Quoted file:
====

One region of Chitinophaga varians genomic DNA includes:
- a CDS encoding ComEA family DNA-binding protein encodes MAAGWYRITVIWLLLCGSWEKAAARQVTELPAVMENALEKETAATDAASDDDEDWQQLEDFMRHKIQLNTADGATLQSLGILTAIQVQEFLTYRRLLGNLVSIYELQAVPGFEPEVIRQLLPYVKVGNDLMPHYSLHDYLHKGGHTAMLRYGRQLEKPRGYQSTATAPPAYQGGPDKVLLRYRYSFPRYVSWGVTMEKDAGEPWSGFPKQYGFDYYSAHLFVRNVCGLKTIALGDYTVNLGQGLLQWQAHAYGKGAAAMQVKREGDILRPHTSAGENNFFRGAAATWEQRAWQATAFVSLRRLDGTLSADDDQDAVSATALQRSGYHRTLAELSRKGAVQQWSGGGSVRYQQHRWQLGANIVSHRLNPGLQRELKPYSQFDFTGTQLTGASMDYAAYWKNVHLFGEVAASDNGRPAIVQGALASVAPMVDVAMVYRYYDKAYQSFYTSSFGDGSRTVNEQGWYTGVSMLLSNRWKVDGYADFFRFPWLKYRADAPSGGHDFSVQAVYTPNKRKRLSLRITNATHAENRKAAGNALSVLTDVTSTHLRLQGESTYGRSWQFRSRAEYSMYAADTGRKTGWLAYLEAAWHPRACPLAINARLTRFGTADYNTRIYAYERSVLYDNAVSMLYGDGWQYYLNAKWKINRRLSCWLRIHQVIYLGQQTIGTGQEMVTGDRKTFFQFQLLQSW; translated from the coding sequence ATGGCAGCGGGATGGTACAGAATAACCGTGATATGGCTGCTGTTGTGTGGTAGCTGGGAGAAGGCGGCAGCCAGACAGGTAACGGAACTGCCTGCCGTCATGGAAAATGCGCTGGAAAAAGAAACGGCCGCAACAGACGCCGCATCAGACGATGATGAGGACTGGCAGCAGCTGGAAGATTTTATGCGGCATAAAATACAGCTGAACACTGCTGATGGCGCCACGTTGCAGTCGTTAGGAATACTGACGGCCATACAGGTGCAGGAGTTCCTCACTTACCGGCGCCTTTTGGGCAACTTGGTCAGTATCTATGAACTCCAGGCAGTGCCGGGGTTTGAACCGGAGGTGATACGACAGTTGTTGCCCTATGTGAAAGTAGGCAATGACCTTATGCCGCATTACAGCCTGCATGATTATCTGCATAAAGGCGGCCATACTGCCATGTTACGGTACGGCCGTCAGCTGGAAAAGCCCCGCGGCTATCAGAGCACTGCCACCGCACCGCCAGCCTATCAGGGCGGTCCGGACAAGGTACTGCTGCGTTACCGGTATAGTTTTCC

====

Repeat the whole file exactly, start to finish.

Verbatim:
One region of Chitinophaga varians genomic DNA includes:
- a CDS encoding ComEA family DNA-binding protein encodes MAAGWYRITVIWLLLCGSWEKAAARQVTELPAVMENALEKETAATDAASDDDEDWQQLEDFMRHKIQLNTADGATLQSLGILTAIQVQEFLTYRRLLGNLVSIYELQAVPGFEPEVIRQLLPYVKVGNDLMPHYSLHDYLHKGGHTAMLRYGRQLEKPRGYQSTATAPPAYQGGPDKVLLRYRYSFPRYVSWGVTMEKDAGEPWSGFPKQYGFDYYSAHLFVRNVCGLKTIALGDYTVNLGQGLLQWQAHAYGKGAAAMQVKREGDILRPHTSAGENNFFRGAAATWEQRAWQATAFVSLRRLDGTLSADDDQDAVSATALQRSGYHRTLAELSRKGAVQQWSGGGSVRYQQHRWQLGANIVSHRLNPGLQRELKPYSQFDFTGTQLTGASMDYAAYWKNVHLFGEVAASDNGRPAIVQGALASVAPMVDVAMVYRYYDKAYQSFYTSSFGDGSRTVNEQGWYTGVSMLLSNRWKVDGYADFFRFPWLKYRADAPSGGHDFSVQAVYTPNKRKRLSLRITNATHAENRKAAGNALSVLTDVTSTHLRLQGESTYGRSWQFRSRAEYSMYAADTGRKTGWLAYLEAAWHPRACPLAINARLTRFGTADYNTRIYAYERSVLYDNAVSMLYGDGWQYYLNAKWKINRRLSCWLRIHQVIYLGQQTIGTGQEMVTGDRKTFFQFQLLQSW; translated from the coding sequence ATGGCAGCGGGATGGTACAGAATAACCGTGATATGGCTGCTGTTGTGTGGTAGCTGGGAGAAGGCGGCAGCCAGACAGGTAACGGAACTGCCTGCCGTCATGGAAAATGCGCTGGAAAAAGAAACGGCCGCAACAGACGCCGCATCAGACGATGATGAGGACTGGCAGCAGCTGGAAGATTTTATGCGGCATAAAATACAGCTGAACACTGCTGATGGCGCCACGTTGCAGTCGTTAGGAATACTGACGGCCATACAGGTGCAGGAGTTCCTCACTTACCGGCGCCTTTTGGGCAACTTGGTCAGTATCTATGAACTCCAGGCAGTGCCGGGGTTTGAACCGGAGGTGATACGACAGTTGTTGCCCTATGTGAAAGTAGGCAATGACCTTATGCCGCATTACAGCCTGCATGATTATCTGCATAAAGGCGGCCATACTGCCATGTTACGGTACGGCCGTCAGCTGGAAAAGCCCCGCGGCTATCAGAGCACTGCCACCGCACCGCCAGCCTATCAGGGCGGTCCGGACAAGGTACTGCTGCGTTACCGGTATAGTTTTCC